Letter to the editor, Dec. 1, 2020

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Our new normal

I got up with the sun shining on my face as bright as could be and birds chirping their soft melody. “Grade 11, ready or not, here I come,” I thought to myself.

I got up, got ready, grabbed a quick breakfast and out I was through the door. Grade 11. Wow that’s quick. It felt like yesterday I was in Grade 10.

“It ended to quick,” were the results of the first global lockdown nine months ago.

I was on my way to my first class of the day when I heard the bell ringing. All around me students were rushing to class so their attendance wasn’t affected. But for some reason, I was not. It seems to me I was stuck in my spot. No matter how hard I tried; I couldn’t take another step.

The bell was getting unbearably louder and louder. Just when I thought I couldn’t take it anymore, my eyes snapped open to reveal I was in fact in my room, on my bed, instead of school. Turns out, my dream had gotten one thing right. It was the first day of school.

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The start to “The new normal for students.”

Never did I ever think I would be able to learn the fun things students in Grade 11 learn in the same four walls where I spend my whole day— at home. I half-wished my dream was true, so I could go to school to see all the faces I hadn’t seen in the last nine months.

It had gotten to the point it wasn’t right I wasn’t seeing the same faces, five days of the week.

Wise words from a television show I watched growing up: We’re all in this together. Together through the technical difficulties; awkward hellos; how is everyone and, bye, have a great rest of your day; to, having to follow specific protocols so you don’t accidently get infected or infect someone else.

I never realized how exhausting synchronous learning could be. Sitting in front of a screen for almost six hours doing school is actually more tiring then going to school. I wake up exhausted, regardless of the number of hours of sleep I just had. Strained eyes and headaches every couple of days caused by the hours of screen time everyday.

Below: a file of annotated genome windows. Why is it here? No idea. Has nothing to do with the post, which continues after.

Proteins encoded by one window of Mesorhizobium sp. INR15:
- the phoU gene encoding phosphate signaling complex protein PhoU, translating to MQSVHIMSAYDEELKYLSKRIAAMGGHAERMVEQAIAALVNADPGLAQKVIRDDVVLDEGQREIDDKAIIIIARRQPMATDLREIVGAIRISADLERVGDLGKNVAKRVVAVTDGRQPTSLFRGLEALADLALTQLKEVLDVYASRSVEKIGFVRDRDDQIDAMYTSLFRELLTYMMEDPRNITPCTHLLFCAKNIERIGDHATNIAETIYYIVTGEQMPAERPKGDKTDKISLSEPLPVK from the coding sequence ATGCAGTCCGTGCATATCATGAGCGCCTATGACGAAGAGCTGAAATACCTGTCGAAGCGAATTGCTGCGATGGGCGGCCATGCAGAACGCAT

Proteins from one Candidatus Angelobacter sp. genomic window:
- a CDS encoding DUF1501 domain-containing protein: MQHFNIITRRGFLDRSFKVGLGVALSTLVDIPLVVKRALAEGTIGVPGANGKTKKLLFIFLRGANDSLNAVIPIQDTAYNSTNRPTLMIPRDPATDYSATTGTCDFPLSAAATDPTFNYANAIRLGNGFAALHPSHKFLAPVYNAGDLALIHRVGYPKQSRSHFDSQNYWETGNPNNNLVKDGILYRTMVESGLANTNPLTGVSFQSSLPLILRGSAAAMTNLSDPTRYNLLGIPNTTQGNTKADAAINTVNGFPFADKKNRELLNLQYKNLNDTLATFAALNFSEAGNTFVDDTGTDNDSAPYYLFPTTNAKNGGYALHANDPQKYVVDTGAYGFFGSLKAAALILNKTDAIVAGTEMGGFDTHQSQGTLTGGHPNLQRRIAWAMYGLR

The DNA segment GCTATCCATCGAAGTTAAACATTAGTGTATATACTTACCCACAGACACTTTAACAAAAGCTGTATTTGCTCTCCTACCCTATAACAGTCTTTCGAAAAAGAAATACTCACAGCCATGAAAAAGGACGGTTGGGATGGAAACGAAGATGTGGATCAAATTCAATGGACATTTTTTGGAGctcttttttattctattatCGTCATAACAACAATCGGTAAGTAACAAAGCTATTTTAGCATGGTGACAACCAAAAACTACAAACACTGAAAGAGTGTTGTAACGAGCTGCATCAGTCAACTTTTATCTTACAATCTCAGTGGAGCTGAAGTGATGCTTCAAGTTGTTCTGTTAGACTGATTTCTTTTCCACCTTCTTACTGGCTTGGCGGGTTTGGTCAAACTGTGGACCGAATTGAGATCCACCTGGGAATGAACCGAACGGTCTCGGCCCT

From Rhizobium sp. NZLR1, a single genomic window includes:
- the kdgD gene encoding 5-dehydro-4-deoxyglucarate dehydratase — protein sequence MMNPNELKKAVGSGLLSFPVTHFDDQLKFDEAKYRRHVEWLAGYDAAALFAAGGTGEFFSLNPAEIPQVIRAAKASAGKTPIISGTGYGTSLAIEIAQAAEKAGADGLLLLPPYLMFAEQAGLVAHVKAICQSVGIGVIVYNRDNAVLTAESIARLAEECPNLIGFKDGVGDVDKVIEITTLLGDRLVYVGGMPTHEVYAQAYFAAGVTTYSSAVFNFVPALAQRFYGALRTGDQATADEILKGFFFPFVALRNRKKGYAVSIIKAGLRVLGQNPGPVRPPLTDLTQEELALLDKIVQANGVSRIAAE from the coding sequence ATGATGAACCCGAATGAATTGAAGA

The perk of all this is being able to get a couple extra hours of sleep in. I can sit outside during class and I can even grab a snack whenever I like. Also don’t have to turn on my camera. So, if I’m just not feeling my look of the day, I don’t have to show myself.

Everything is different now, but we have to go with it. The good and the bad.

Despite all the challenges we are facing with mixed emotions, all students should be aware they are very fortunate to be able to learn in an environment that’s not risking their health and safety. Students attending school in person should be aware the whole staff is looking out for all the students and are having them follow all these protocols for their safety. Not to ruin their lives.

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Respecting the two-metre distance and keeping their masks up should be the respect the students should give in return.

As for the students learning from home, the synchronous learners, we should respect the time rules and the assignment hand-in times. The teacher can’t be running after us to get our work done. They have an in-class to handle along side having to keep up with the online call.

It’s upsetting to imagine those who aren’t as fortunate, who don’t have access to devices, and access to the internet. They sometimes rely on school for meals, and their parents rely on schools for child care so they can go to work and provide for the family. As well, for the students at home who are not fortunate, have to struggle with the lack of social interaction they face, which can ultimately affect their mental health.

As we enter this new world of learning, I hope we will be able to identify a safe manner for all students to be able to achieve their education by overcoming what COVID-19 has left for all of us.

Haleema Chaudhry

Cornwall

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